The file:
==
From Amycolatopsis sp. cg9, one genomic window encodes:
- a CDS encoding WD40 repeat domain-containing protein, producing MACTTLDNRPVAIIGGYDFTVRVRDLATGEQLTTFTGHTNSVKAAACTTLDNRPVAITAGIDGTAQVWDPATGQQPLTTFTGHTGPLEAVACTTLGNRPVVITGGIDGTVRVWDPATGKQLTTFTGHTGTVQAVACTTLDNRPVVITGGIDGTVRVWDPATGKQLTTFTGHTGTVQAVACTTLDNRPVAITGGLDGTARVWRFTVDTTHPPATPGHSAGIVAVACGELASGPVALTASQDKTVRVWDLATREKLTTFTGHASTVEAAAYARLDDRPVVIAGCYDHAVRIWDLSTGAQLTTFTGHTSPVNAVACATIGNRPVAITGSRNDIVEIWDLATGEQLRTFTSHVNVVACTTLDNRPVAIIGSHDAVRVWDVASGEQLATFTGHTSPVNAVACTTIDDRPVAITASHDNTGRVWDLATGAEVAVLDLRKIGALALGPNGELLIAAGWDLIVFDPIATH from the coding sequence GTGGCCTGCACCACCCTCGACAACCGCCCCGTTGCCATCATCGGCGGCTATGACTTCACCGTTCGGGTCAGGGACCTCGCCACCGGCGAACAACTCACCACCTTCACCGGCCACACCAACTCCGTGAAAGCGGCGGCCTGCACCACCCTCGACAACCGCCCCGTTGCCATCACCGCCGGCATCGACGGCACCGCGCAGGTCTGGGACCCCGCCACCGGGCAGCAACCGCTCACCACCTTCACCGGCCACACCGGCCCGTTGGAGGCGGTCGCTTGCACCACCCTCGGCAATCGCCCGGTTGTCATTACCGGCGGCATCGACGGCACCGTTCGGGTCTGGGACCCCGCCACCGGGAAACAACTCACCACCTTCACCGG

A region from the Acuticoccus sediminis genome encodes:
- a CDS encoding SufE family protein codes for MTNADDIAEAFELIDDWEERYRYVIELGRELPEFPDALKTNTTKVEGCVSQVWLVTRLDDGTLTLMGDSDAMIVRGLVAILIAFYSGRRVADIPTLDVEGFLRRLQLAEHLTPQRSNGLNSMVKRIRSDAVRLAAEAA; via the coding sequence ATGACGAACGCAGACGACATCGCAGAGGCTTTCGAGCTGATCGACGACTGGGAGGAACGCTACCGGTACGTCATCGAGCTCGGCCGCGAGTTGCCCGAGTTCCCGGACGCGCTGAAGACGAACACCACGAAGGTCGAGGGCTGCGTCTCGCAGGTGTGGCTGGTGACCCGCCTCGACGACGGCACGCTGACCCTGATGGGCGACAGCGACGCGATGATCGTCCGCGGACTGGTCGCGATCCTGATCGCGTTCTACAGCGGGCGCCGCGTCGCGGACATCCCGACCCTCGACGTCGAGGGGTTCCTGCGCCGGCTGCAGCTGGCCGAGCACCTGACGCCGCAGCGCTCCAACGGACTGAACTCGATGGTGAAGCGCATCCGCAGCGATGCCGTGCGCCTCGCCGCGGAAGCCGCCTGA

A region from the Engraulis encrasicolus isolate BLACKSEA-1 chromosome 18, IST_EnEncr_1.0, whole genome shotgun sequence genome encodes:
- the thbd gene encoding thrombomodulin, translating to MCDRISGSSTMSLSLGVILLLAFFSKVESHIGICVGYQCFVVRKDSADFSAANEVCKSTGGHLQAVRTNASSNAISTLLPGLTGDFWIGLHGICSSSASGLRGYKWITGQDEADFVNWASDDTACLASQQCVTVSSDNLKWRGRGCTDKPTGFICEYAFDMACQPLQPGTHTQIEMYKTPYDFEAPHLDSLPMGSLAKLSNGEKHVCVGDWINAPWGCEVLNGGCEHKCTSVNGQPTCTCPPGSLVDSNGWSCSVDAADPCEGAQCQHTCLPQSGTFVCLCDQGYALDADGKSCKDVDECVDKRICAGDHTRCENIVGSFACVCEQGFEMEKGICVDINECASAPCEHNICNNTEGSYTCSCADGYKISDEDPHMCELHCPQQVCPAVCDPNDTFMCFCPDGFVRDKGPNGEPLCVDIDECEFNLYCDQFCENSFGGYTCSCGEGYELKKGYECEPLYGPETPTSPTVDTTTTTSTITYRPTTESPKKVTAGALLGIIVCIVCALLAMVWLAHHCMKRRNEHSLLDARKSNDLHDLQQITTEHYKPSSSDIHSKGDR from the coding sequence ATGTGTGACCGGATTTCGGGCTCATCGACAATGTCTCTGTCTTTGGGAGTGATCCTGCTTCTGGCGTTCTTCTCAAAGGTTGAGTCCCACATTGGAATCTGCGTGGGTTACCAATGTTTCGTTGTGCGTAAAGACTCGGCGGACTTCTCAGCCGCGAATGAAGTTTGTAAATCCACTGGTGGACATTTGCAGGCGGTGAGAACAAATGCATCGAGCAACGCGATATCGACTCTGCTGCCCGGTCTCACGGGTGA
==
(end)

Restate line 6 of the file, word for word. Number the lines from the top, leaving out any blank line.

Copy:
- the thbd gene encoding thrombomodulin, translating to MCDRISGSSTMSLSLGVILLLAFFSKVESHIGICVGYQCFVVRKDSADFSAANEVCKSTGGHLQAVRTNASSNAISTLLPGLTGDFWIGLHGICSSSASGLRGYKWITGQDEADFVNWASDDTACLASQQCVTVSSDNLKWRGRGCTDKPTGFICEYAFDMACQPLQPGTHTQIEMYKTPYDFEAPHLDSLPMGSLAKLSNGEKHVCVGDWINAPWGCEVLNGGCEHKCTSVNGQPTCTCPPGSLVDSNGWSCSVDAADPCEGAQCQHTCLPQSGTFVCLCDQGYALDADGKSCKDVDECVDKRICAGDHTRCENIVGSFACVCEQGFEMEKGICVDINECASAPCEHNICNNTEGSYTCSCADGYKISDEDPHMCELHCPQQVCPAVCDPNDTFMCFCPDGFVRDKGPNGEPLCVDIDECEFNLYCDQFCENSFGGYTCSCGEGYELKKGYECEPLYGPETPTSPTVDTTTTTSTITYRPTTESPKKVTAGALLGIIVCIVCALLAMVWLAHHCMKRRNEHSLLDARKSNDLHDLQQITTEHYKPSSSDIHSKGDR from the coding sequence ATGTGTGACCGGATTTCGGGCTCATCGACAATGTCTCTGTCTTTGGGAGTGATCCTGCTTCTGGCGTTCTTCTCAAAGGTTGAGTCCCACATTGGAATCTGCGTGGGTTACCAATGTTTCGTTGTGCGTAAAGACTCGGCGGACTTCTCAGCCGCGAATGAAGTTTGTAAATCCACTGGTGGACATTTGCAGGCGGTGAGAACAAATGCATCGAGCAACGCGATATCGACTCTGCTGCCCGGTCTCACGGGTGA